Competition seater- worth the money?


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Fatelvis
February 1, 2003, 07:58 PM
I just splurged and bought Redding`s Comp. seater for my Rem 700 VLS. Has anyone noticed a measurable difference in group shrinkage, after using this die? Im trying to load as accurate as I can for this rifle, and was wondering how it performed in the "real world"! Thanx-

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Rick from Kalifornia
February 2, 2003, 12:47 AM
Fatelvis,
The Redding is one of the best Comp Seater dies on the market and does work. all that being said, just remember no Comp or in-line seater die will help you load ammunition that straight if yor sizing die is not sizing your cases square. the expander ball in the sizer die being pulled through the case neck along with un-even case neck thickness contributes greatly to case neck run-out. i found that even just neck sizing the cases will not eliminate case neck run-out. using a carbide expander ball helps reduce this, as does completely removing the expander ball. make sure you square your sizing die to your press and use a shellholder that isn't too sloppy. i use a Redding F/L sizer with the expander ball removed along with their Competition shell holders which helps me control Headspace and gives me the tightess round to chamber fit. i use a Sinclair expander die and their neck turning mandrels which are .002" less than the bullet dia. to control bullet neck tension. using this technique i have been able to keep case neck run-out down to .001" or less.HTH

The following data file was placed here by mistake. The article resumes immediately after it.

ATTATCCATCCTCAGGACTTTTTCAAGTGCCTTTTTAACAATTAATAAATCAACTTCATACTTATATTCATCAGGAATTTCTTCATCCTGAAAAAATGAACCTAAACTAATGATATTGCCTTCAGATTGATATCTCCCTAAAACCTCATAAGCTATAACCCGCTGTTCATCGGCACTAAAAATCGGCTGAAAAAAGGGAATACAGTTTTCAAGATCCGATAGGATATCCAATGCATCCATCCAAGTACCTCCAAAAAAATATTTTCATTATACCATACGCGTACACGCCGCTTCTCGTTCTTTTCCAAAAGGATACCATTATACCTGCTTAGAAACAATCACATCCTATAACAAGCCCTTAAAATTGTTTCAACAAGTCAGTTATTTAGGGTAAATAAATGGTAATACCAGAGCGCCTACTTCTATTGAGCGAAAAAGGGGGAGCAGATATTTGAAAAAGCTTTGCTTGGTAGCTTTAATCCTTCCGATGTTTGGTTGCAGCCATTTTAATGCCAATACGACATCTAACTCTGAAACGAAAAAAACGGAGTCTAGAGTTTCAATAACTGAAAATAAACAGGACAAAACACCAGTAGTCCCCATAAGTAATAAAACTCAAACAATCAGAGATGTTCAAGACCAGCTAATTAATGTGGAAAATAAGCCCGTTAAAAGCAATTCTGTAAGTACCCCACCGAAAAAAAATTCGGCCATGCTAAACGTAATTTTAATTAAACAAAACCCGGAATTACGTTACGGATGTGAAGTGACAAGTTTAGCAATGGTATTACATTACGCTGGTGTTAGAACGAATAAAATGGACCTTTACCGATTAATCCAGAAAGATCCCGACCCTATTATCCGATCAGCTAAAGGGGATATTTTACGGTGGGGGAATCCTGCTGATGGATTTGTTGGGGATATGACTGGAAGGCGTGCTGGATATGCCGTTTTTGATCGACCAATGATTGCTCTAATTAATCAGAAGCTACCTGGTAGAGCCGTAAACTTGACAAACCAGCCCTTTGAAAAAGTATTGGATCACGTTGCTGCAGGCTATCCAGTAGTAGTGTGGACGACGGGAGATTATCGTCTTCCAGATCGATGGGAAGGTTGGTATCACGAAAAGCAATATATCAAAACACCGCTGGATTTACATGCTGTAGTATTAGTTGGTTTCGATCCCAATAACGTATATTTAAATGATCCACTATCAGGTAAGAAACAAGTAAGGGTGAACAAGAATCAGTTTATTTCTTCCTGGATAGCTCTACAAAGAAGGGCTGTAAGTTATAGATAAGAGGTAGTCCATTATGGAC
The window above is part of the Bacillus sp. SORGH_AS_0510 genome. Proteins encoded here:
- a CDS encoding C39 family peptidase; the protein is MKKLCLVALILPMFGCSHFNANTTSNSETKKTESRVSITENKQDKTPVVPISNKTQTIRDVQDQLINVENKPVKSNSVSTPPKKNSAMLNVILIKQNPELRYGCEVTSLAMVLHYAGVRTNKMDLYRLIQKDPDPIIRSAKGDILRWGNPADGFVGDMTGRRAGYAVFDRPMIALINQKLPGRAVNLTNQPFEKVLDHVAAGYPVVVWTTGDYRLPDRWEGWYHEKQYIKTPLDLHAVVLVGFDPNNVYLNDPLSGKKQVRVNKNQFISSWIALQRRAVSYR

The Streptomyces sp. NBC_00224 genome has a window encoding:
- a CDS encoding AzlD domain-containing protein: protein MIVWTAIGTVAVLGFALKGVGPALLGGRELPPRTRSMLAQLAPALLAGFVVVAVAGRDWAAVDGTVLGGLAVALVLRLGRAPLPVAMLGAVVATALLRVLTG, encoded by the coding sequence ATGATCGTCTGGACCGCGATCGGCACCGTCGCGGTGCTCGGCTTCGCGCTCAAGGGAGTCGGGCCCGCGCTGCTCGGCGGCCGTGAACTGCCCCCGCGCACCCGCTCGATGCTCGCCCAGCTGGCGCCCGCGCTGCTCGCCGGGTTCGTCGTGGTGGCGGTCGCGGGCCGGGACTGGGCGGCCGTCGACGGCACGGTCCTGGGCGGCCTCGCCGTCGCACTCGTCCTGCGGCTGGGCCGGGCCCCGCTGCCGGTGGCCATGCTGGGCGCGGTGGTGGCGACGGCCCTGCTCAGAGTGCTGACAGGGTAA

Rick:D :what: :D

Bullet
February 2, 2003, 02:00 AM
I would recommend looking at Sinclair International's Web page. They have a lot of information about precision loading. As far as being able to tell a difference in group size just by using a Redding seater I don't think you will be able to tell a difference unless your old seater was way off or for some of the reasons listed by Rick from **********. I was told that if you wanted the best accuracy you do a lot of small things, that by themselves might not show on target but when added together should make an improvement on target. Accuracy is not just your loads. Accuracy can be limited by your rifle. Some of the items that Sinclair sells are probably better for bench guns. I've owned Rem 700's that shot very good groups at 100 yards - lots of 3/4 inch groups some even better.

Fatelvis
February 2, 2003, 11:48 AM
Thanks Rick and Bullet. The seater is part of a set, with Reddings` bushing neck sizer,(with no expander) and body die. Rick, I also bought the comp. shellholders for the reasons you described. I trim and chamfer/deburr cases regularly, but neck turning is a little much for me. I hope all this pays off with small groups! I guess only time and experimentation will tell. I`lll report back with range results at a later date, comparing the two methods of loading. Good shootin!

Steve Smith
February 2, 2003, 03:58 PM
Yes, the comp size and seat dies are worth it, at least at long distance (say 600 yards). Neck turning is highly debated for military rifles, since the chambers are alreay pretty loose. Yes, I know that a thick neck on one side would theoretically affect concentricity, but you can tell that to someone who didn't shoot the spotter 5 times in a row yesterday at 600 yards from prone position. All I did was load em up on my Dillon!

Redding bushing sizer die and Forster Ultra seater die.

FWIW, the Redding seater has been known to spread and cause concentricity issues if used for compressed loads. Hence the Forster.

bogie
February 4, 2003, 03:04 PM
I suggest that you try different neck tensions (using different bushings - the folks at Sinclair can help you there), and different seating depths.

Steve Smith
February 4, 2003, 09:47 PM
Agreed. Unfortunately you can pass the cost of the die by a long shot by trying different bushings, but in the end its worth it.

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